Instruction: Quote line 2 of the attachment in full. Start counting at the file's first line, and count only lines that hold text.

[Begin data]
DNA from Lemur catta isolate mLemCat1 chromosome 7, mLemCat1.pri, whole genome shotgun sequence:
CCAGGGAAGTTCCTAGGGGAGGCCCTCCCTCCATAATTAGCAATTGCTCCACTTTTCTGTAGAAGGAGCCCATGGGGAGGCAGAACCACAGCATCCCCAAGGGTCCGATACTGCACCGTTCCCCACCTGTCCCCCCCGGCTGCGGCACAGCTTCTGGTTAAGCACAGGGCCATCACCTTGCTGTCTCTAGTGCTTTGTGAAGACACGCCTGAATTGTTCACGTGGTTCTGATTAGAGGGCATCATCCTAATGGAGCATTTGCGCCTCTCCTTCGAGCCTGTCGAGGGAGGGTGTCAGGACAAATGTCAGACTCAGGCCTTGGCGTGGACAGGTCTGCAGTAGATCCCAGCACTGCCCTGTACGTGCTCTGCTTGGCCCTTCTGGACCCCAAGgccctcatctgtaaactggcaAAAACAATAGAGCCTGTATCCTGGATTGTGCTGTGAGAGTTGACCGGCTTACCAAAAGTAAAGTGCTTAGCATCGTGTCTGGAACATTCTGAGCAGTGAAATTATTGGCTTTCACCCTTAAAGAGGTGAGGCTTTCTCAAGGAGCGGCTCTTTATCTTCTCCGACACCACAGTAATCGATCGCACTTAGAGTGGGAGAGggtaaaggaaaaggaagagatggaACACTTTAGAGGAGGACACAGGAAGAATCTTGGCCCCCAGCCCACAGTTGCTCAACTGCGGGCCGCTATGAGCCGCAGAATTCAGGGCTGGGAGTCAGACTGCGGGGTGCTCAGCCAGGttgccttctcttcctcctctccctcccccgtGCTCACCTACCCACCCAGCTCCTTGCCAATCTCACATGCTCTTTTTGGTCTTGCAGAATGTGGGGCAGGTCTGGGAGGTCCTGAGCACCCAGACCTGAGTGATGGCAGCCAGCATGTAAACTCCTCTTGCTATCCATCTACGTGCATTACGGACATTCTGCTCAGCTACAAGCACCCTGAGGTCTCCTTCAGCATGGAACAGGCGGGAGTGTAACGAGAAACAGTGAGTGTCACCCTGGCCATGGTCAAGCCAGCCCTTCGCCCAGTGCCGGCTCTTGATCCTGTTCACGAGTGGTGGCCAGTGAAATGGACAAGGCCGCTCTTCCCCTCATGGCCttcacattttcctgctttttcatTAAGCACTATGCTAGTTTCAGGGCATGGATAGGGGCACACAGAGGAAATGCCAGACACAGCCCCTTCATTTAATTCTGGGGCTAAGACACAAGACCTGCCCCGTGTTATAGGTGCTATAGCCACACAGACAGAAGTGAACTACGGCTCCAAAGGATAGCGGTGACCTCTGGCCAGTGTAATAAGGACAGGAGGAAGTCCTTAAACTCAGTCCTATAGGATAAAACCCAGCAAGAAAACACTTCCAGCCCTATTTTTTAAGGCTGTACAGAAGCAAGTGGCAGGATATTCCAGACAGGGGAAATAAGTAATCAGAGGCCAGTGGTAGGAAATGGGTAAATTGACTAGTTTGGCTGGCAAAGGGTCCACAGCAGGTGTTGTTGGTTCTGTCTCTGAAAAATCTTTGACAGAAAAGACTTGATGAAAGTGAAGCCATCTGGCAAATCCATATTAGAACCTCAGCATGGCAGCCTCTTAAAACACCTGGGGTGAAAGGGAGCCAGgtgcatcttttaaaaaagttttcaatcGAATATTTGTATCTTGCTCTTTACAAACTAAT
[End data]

CCAGGGAAGTTCCTAGGGGAGGCCCTCCCTCCATAATTAGCAATTGCTCCACTTTTCTGTAGAAGGAGCCCATGGGGAGGCAGAACCACAGCATCCCCAAGGGTCCGATACTGCACCGTTCCCCACCTGTCCCCCCCGGCTGCGGCACAGCTTCTGGTTAAGCACAGGGCCATCACCTTGCTGTCTCTAGTGCTTTGTGAAGACACGCCTGAATTGTTCACGTGGTTCTGATTAGAGGGCATCATCCTAATGGAGCATTTGCGCCTCTCCTTCGAGCCTGTCGAGGGAGGGTGTCAGGACAAATGTCAGACTCAGGCCTTGGCGTGGACAGGTCTGCAGTAGATCCCAGCACTGCCCTGTACGTGCTCTGCTTGGCCCTTCTGGACCCCAAGgccctcatctgtaaactggcaAAAACAATAGAGCCTGTATCCTGGATTGTGCTGTGAGAGTTGACCGGCTTACCAAAAGTAAAGTGCTTAGCATCGTGTCTGGAACATTCTGAGCAGTGAAATTATTGGCTTTCACCCTTAAAGAGGTGAGGCTTTCTCAAGGAGCGGCTCTTTATCTTCTCCGACACCACAGTAATCGATCGCACTTAGAGTGGGAGAGggtaaaggaaaaggaagagatggaACACTTTAGAGGAGGACACAGGAAGAATCTTGGCCCCCAGCCCACAGTTGCTCAACTGCGGGCCGCTATGAGCCGCAGAATTCAGGGCTGGGAGTCAGACTGCGGGGTGCTCAGCCAGGttgccttctcttcctcctctccctcccccgtGCTCACCTACCCACCCAGCTCCTTGCCAATCTCACATGCTCTTTTTGGTCTTGCAGAATGTGGGGCAGGTCTGGGAGGTCCTGAGCACCCAGACCTGAGTGATGGCAGCCAGCATGTAAACTCCTCTTGCTATCCATCTACGTGCATTACGGACATTCTGCTCAGCTACAAGCACCCTGAGGTCTCCTTCAGCATGGAACAGGCGGGAGTGTAACGAGAAACAGTGAGTGTCACCCTGGCCATGGTCAAGCCAGCCCTTCGCCCAGTGCCGGCTCTTGATCCTGTTCACGAGTGGTGGCCAGTGAAATGGACAAGGCCGCTCTTCCCCTCATGGCCttcacattttcctgctttttcatTAAGCACTATGCTAGTTTCAGGGCATGGATAGGGGCACACAGAGGAAATGCCAGACACAGCCCCTTCATTTAATTCTGGGGCTAAGACACAAGACCTGCCCCGTGTTATAGGTGCTATAGCCACACAGACAGAAGTGAACTACGGCTCCAAAGGATAGCGGTGACCTCTGGCCAGTGTAATAAGGACAGGAGGAAGTCCTTAAACTCAGTCCTATAGGATAAAACCCAGCAAGAAAACACTTCCAGCCCTATTTTTTAAGGCTGTACAGAAGCAAGTGGCAGGATATTCCAGACAGGGGAAATAAGTAATCAGAGGCCAGTGGTAGGAAATGGGTAAATTGACTAGTTTGGCTGGCAAAGGGTCCACAGCAGGTGTTGTTGGTTCTGTCTCTGAAAAATCTTTGACAGAAAAGACTTGATGAAAGTGAAGCCATCTGGCAAATCCATATTAGAACCTCAGCATGGCAGCCTCTTAAAACACCTGGGGTGAAAGGGAGCCAGgtgcatcttttaaaaaagttttcaatcGAATATTTGTATCTTGCTCTTTACAAACTAAT